Jerry Terrell Jackson, 30, was pronounced dead at 9:14 p.m. Thursday at Greensville Correctional Center.
Asked if he had any final words, Jackson shook his head and said “no” under his breath. As he waited for the drugs to be administered, he tapped his foot as he lay strapped to a stainless steel gurney. The execution team took about 15 minutes to insert two intravenous lines, one into each arm. Within four minutes of the lines being inserted, he was pronounced dead.
Jackson was sentenced to death for the 2001 rape and murder of seamstress Ruth Phillips in her Williamsburg apartment.
Like other states, Virginia recently replaced sodium thiopental with pentobarbital after a nationwide shortage of the sedative, which is administered before two other drugs that stop the inmate’s breathing and heart. Attorneys in some states have contested the use of pentobarbital, but federal courts have ruled the change is not significant enough to stop executions.
Pentobarbital has been used in two dozen executions this year, according to the Death Penalty Information Center.
Richard Phillips, who found his mother dead on Aug. 26, 2001, said the execution was long overdue. Neither Phillips nor other members of the victim’s family witnessed the execution.
Ruth Phillips, a widow for 30 years, followed her son to Virginia from New Hampshire in the late 1990s. She worked as a seamstress making slip covers and draperies up until her death. Richard Phillips said he had wanted her to move close to him so she would be safe.
Authorities say Jackson broke into her apartment. When she awoke and found him rummaging through her purse, she offered him anything if he would leave. Instead, he put a pillow over her face and raped her, according to authorities. They said Jackson then fled in her car and used the $60 he stole from her apartment to buy marijuana.
“I’m sorry Mrs. Phillips lost her life due to something that I done,” Jackson had said recently. “I’m sorry to Mr. Philips that he hurt so much. I’m sorry that he lost his mother.”
Jackson nearly got a reprieve last year when U.S. District Judge Leonie Brinkema allowed a two-day evidentiary hearing in which Jackson’s brother and sister testified about the abuse he suffered at the hands of his father and stepfather while growing up.
Brinkema ordered that Jackson at the time should receive a new sentencing hearing, saying the testimony “painted a graphic picture of an unwarranted, continuous, sadistic course of conduct that terrorized and dehumanized Jackson throughout his childhood.” But earlier this year, a federal appeals court overturned that ruling on a technicality.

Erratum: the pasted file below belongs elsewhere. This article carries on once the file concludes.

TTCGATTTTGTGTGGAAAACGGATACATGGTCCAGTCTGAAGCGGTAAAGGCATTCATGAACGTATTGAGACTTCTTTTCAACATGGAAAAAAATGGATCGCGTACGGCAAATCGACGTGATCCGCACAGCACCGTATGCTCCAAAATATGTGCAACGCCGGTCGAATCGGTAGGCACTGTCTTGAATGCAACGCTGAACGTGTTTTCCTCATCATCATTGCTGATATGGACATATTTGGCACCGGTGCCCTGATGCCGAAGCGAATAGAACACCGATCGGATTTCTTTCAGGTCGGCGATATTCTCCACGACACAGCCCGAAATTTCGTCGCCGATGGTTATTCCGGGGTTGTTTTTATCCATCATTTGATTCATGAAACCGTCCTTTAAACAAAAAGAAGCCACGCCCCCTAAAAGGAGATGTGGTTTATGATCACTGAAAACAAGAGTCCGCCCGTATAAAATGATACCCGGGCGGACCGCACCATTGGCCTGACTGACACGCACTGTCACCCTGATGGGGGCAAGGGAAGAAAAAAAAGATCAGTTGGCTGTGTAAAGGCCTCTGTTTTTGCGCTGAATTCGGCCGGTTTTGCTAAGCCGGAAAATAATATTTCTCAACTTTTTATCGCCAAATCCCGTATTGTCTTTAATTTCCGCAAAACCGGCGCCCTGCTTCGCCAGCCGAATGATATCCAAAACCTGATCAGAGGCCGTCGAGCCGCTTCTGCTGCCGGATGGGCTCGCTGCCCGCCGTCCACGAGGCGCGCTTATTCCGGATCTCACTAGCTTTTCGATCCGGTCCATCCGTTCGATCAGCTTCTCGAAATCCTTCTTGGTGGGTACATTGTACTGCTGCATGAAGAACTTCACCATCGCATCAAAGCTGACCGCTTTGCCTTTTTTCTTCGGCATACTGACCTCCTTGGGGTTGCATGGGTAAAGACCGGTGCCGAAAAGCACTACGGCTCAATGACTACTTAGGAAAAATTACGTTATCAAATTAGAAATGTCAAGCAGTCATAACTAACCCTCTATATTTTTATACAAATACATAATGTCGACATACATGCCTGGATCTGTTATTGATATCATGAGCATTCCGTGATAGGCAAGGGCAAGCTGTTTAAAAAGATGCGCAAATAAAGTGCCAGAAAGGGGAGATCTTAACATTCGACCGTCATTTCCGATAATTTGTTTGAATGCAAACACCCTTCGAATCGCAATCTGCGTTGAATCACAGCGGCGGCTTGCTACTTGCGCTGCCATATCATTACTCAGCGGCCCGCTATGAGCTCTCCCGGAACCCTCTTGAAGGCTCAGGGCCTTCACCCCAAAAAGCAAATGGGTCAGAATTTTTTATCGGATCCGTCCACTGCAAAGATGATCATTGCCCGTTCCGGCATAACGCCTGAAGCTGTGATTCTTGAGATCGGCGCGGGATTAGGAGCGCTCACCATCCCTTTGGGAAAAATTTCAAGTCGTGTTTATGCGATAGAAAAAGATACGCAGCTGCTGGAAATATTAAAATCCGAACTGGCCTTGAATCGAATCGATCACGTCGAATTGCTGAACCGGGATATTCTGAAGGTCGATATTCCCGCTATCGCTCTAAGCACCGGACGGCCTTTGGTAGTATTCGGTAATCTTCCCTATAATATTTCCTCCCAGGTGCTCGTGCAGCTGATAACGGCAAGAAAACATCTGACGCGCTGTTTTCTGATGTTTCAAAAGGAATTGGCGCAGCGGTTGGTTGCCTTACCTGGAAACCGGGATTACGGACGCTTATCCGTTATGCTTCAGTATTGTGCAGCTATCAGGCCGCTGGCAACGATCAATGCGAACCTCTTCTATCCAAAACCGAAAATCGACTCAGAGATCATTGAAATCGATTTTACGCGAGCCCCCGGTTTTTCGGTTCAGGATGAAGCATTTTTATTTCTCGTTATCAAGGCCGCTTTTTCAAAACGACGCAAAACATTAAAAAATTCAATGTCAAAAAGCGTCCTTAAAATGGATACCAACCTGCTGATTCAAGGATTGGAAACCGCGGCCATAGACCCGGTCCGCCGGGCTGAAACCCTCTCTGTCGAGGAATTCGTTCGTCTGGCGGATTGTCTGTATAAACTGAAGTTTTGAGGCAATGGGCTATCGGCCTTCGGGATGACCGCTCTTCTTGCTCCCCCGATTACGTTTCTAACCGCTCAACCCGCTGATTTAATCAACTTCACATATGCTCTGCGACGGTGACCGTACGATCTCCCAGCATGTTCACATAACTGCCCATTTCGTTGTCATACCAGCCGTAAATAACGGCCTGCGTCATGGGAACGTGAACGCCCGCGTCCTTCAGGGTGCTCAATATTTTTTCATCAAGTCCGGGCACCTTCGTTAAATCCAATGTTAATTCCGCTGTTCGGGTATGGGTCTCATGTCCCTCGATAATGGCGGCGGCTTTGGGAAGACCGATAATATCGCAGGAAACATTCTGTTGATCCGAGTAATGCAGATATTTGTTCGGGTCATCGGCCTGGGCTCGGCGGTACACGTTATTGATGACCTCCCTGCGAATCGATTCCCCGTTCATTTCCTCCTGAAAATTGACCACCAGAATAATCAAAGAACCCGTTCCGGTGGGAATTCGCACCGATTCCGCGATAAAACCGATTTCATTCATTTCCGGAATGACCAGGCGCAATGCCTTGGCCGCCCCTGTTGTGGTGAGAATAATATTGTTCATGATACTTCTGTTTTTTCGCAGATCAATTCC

Recently, Jackson’s attorneys had argued jurors should get a chance to hear those graphic details of childhood abuse.
That argument was not enough to sway Gov. Bob McDonnell, who denied a request to commute Jackson’s sentence to life in prison last week. The U.S. Supreme Court denied a request earlier in the day Thursday to block the execution.
In a telephone interview with The Associated Press last Friday, Jackson talked about the abuse, which began with a broken arm when he was 19 months old and continued with sexual abuse and beatings with a fist, belt and once a two-by-four for more than a decade.
Jackson acknowledged killing Phillips. Although he said it wasn’t an excuse for what he did, Jackson said he didn’t think it would have happened if he could have escaped the abuse as a child.
“I don’t think I would have ended up this way,” he said. “I don’t think I would be on death row.”
The Rev. Christine Payden-Travers, who has written to and visited with Jackson for several years, called him a loyal and caring friend to many people.
She was with Jackson until he was taken into the death chamber. She then witnessed the execution, holding her Bible, sometimes shutting her eyes and appearing to mouth a prayer. She had called up until the final hours for Jackson’s life to be spared.
Payden-Travers and Jackson’s attorney declined to comment after the execution.
Jackson had followed news reports about the use of pentobarbital, including a recent Georgia execution in which there was some evidence the inmate suffered when the drug was used. He said he was concerned about its use.
Department of Corrections spokesman Larry Traylor said the execution team had trained on the amended protocol using the new drug, read to “carry out the order of execution in a professional and constitutional manner.”